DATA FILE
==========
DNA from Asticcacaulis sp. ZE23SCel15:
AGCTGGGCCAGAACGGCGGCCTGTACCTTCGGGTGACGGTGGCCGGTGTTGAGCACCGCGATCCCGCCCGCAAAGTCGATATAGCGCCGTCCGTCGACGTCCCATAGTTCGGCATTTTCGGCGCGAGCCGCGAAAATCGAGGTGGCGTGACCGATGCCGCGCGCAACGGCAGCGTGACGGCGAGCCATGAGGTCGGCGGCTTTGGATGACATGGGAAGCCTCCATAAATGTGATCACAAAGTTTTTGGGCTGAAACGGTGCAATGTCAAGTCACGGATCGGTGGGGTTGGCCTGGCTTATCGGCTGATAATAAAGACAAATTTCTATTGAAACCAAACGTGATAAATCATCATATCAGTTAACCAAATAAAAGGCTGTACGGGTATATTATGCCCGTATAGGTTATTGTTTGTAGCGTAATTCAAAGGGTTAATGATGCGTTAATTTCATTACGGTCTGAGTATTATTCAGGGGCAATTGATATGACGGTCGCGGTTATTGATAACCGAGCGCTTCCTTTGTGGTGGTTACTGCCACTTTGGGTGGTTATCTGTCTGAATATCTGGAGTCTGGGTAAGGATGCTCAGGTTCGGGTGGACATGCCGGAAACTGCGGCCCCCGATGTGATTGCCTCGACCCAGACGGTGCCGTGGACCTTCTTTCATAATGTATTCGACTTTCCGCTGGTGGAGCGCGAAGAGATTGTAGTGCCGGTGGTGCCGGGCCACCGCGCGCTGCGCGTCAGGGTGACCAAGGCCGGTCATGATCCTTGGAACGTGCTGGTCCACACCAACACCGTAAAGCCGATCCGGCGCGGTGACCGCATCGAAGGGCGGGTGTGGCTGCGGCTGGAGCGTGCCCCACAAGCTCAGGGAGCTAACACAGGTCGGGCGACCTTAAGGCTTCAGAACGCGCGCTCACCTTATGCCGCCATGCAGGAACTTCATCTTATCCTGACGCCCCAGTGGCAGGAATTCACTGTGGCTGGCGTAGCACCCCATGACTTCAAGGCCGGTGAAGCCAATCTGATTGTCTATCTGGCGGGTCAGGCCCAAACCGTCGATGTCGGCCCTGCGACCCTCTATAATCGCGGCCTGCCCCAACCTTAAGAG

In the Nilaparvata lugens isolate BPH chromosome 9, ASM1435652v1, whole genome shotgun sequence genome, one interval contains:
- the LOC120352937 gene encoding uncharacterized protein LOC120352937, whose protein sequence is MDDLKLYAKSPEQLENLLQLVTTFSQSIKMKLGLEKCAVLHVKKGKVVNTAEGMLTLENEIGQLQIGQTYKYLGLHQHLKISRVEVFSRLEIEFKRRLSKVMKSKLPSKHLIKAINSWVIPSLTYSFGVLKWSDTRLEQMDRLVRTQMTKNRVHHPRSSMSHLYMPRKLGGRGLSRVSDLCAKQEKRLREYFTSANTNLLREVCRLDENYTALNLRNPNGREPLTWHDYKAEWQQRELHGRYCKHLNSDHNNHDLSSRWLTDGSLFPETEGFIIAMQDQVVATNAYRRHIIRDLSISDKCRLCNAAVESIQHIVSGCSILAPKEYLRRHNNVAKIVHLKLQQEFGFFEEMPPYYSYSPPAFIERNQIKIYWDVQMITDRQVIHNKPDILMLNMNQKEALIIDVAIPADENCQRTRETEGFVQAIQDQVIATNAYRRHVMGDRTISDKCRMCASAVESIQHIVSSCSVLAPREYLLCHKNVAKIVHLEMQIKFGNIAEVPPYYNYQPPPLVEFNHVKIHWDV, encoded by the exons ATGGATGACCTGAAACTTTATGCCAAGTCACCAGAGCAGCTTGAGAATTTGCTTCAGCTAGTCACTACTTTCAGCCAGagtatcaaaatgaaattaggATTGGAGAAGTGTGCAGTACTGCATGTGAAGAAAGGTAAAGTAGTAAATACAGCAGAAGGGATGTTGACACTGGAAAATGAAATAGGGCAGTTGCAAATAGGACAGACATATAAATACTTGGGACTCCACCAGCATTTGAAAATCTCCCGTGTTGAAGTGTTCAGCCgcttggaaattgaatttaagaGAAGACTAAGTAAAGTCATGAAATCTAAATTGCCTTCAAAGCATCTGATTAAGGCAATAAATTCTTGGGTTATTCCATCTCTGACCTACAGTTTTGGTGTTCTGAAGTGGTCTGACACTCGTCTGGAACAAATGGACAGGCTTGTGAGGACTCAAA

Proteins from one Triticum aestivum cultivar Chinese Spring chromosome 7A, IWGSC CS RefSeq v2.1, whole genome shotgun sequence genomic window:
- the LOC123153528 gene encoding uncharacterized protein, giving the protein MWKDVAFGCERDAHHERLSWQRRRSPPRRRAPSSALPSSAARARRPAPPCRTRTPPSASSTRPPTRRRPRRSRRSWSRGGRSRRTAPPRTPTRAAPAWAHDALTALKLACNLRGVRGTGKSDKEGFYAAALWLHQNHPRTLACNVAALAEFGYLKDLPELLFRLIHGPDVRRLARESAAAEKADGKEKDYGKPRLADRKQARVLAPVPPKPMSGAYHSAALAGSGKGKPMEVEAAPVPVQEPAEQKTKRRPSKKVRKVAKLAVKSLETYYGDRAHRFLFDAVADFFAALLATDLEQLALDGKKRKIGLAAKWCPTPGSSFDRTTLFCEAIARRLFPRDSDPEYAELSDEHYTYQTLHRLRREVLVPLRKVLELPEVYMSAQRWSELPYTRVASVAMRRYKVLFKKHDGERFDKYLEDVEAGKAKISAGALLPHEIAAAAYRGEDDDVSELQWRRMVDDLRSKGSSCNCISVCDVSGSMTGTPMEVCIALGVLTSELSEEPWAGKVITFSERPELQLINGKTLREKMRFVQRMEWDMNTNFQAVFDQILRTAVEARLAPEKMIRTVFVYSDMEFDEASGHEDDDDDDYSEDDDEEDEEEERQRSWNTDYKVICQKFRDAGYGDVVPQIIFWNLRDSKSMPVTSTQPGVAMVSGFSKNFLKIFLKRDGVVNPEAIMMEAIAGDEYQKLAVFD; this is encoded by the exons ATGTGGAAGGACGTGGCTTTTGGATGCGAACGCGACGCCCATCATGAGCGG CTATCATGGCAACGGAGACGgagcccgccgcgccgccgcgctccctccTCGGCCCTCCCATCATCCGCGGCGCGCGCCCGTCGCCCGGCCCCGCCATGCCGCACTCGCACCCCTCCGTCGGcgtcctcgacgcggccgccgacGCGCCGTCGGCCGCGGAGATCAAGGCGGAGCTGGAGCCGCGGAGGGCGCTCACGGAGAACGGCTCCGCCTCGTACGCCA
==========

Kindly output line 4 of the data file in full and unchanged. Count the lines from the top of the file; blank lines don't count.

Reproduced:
- the LOC120352937 gene encoding uncharacterized protein LOC120352937, whose protein sequence is MDDLKLYAKSPEQLENLLQLVTTFSQSIKMKLGLEKCAVLHVKKGKVVNTAEGMLTLENEIGQLQIGQTYKYLGLHQHLKISRVEVFSRLEIEFKRRLSKVMKSKLPSKHLIKAINSWVIPSLTYSFGVLKWSDTRLEQMDRLVRTQMTKNRVHHPRSSMSHLYMPRKLGGRGLSRVSDLCAKQEKRLREYFTSANTNLLREVCRLDENYTALNLRNPNGREPLTWHDYKAEWQQRELHGRYCKHLNSDHNNHDLSSRWLTDGSLFPETEGFIIAMQDQVVATNAYRRHIIRDLSISDKCRLCNAAVESIQHIVSGCSILAPKEYLRRHNNVAKIVHLKLQQEFGFFEEMPPYYSYSPPAFIERNQIKIYWDVQMITDRQVIHNKPDILMLNMNQKEALIIDVAIPADENCQRTRETEGFVQAIQDQVIATNAYRRHVMGDRTISDKCRMCASAVESIQHIVSSCSVLAPREYLLCHKNVAKIVHLEMQIKFGNIAEVPPYYNYQPPPLVEFNHVKIHWDV, encoded by the exons ATGGATGACCTGAAACTTTATGCCAAGTCACCAGAGCAGCTTGAGAATTTGCTTCAGCTAGTCACTACTTTCAGCCAGagtatcaaaatgaaattaggATTGGAGAAGTGTGCAGTACTGCATGTGAAGAAAGGTAAAGTAGTAAATACAGCAGAAGGGATGTTGACACTGGAAAATGAAATAGGGCAGTTGCAAATAGGACAGACATATAAATACTTGGGACTCCACCAGCATTTGAAAATCTCCCGTGTTGAAGTGTTCAGCCgcttggaaattgaatttaagaGAAGACTAAGTAAAGTCATGAAATCTAAATTGCCTTCAAAGCATCTGATTAAGGCAATAAATTCTTGGGTTATTCCATCTCTGACCTACAGTTTTGGTGTTCTGAAGTGGTCTGACACTCGTCTGGAACAAATGGACAGGCTTGTGAGGACTCAAA